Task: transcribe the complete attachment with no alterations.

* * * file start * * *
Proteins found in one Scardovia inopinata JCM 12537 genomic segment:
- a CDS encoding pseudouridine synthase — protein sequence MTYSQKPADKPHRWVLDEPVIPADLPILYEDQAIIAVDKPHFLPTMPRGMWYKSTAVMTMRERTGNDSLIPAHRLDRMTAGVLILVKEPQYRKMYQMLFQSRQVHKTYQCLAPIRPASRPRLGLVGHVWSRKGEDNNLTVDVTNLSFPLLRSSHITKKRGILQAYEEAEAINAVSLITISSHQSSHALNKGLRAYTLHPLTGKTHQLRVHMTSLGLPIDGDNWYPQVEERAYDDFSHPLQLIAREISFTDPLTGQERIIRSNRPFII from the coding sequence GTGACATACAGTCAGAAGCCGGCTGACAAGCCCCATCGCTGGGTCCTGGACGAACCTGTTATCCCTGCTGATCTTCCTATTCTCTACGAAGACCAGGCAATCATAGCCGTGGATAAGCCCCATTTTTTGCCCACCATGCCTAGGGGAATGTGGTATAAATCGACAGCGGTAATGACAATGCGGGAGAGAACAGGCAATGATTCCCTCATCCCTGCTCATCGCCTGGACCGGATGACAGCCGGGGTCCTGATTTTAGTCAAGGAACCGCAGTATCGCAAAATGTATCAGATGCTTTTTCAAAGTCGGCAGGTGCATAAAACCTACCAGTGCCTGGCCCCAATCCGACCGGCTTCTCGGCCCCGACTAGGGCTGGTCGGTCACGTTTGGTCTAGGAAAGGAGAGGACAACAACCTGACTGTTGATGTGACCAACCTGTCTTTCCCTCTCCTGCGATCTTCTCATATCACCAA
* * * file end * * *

Proteins found in one Scardovia inopinata JCM 12537 genomic segment:
- a CDS encoding pseudouridine synthase — protein sequence MTYSQKPADKPHRWVLDEPVIPADLPILYEDQAIIAVDKPHFLPTMPRGMWYKSTAVMTMRERTGNDSLIPAHRLDRMTAGVLILVKEPQYRKMYQMLFQSRQVHKTYQCLAPIRPASRPRLGLVGHVWSRKGEDNNLTVDVTNLSFPLLRSSHITKKRGILQAYEEAEAINAVSLITISSHQSSHALNKGLRAYTLHPLTGKTHQLRVHMTSLGLPIDGDNWYPQVEERAYDDFSHPLQLIAREISFTDPLTGQERIIRSNRPFII from the coding sequence GTGACATACAGTCAGAAGCCGGCTGACAAGCCCCATCGCTGGGTCCTGGACGAACCTGTTATCCCTGCTGATCTTCCTATTCTCTACGAAGACCAGGCAATCATAGCCGTGGATAAGCCCCATTTTTTGCCCACCATGCCTAGGGGAATGTGGTATAAATCGACAGCGGTAATGACAATGCGGGAGAGAACAGGCAATGATTCCCTCATCCCTGCTCATCGCCTGGACCGGATGACAGCCGGGGTCCTGATTTTAGTCAAGGAACCGCAGTATCGCAAAATGTATCAGATGCTTTTTCAAAGTCGGCAGGTGCATAAAACCTACCAGTGCCTGGCCCCAATCCGACCGGCTTCTCGGCCCCGACTAGGGCTGGTCGGTCACGTTTGGTCTAGGAAAGGAGAGGACAACAACCTGACTGTTGATGTGACCAACCTGTCTTTCCCTCTCCTGCGATCTTCTCATATCACCAA